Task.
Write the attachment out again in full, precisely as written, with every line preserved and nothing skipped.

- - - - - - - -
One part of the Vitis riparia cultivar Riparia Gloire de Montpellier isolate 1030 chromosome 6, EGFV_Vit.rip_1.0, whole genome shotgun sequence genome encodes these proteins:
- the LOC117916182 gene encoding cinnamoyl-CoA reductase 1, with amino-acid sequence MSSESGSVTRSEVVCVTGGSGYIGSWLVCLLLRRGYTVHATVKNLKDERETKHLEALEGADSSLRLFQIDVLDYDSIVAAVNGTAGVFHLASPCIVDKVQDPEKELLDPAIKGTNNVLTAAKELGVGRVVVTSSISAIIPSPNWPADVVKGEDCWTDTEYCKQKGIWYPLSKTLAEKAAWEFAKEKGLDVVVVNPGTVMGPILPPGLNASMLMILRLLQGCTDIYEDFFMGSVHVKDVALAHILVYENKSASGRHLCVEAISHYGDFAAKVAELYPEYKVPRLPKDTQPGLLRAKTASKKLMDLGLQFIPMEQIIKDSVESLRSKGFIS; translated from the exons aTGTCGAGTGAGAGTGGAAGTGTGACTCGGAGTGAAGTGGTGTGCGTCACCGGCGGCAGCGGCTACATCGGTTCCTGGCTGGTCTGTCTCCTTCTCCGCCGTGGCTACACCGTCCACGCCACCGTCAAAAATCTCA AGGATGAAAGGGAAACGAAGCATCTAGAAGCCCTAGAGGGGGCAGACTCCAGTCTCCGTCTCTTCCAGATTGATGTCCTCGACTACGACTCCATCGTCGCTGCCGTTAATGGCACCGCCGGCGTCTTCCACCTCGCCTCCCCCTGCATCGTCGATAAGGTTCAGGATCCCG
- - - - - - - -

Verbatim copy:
One part of the Vitis riparia cultivar Riparia Gloire de Montpellier isolate 1030 chromosome 6, EGFV_Vit.rip_1.0, whole genome shotgun sequence genome encodes these proteins:
- the LOC117916182 gene encoding cinnamoyl-CoA reductase 1, with amino-acid sequence MSSESGSVTRSEVVCVTGGSGYIGSWLVCLLLRRGYTVHATVKNLKDERETKHLEALEGADSSLRLFQIDVLDYDSIVAAVNGTAGVFHLASPCIVDKVQDPEKELLDPAIKGTNNVLTAAKELGVGRVVVTSSISAIIPSPNWPADVVKGEDCWTDTEYCKQKGIWYPLSKTLAEKAAWEFAKEKGLDVVVVNPGTVMGPILPPGLNASMLMILRLLQGCTDIYEDFFMGSVHVKDVALAHILVYENKSASGRHLCVEAISHYGDFAAKVAELYPEYKVPRLPKDTQPGLLRAKTASKKLMDLGLQFIPMEQIIKDSVESLRSKGFIS; translated from the exons aTGTCGAGTGAGAGTGGAAGTGTGACTCGGAGTGAAGTGGTGTGCGTCACCGGCGGCAGCGGCTACATCGGTTCCTGGCTGGTCTGTCTCCTTCTCCGCCGTGGCTACACCGTCCACGCCACCGTCAAAAATCTCA AGGATGAAAGGGAAACGAAGCATCTAGAAGCCCTAGAGGGGGCAGACTCCAGTCTCCGTCTCTTCCAGATTGATGTCCTCGACTACGACTCCATCGTCGCTGCCGTTAATGGCACCGCCGGCGTCTTCCACCTCGCCTCCCCCTGCATCGTCGATAAGGTTCAGGATCCCG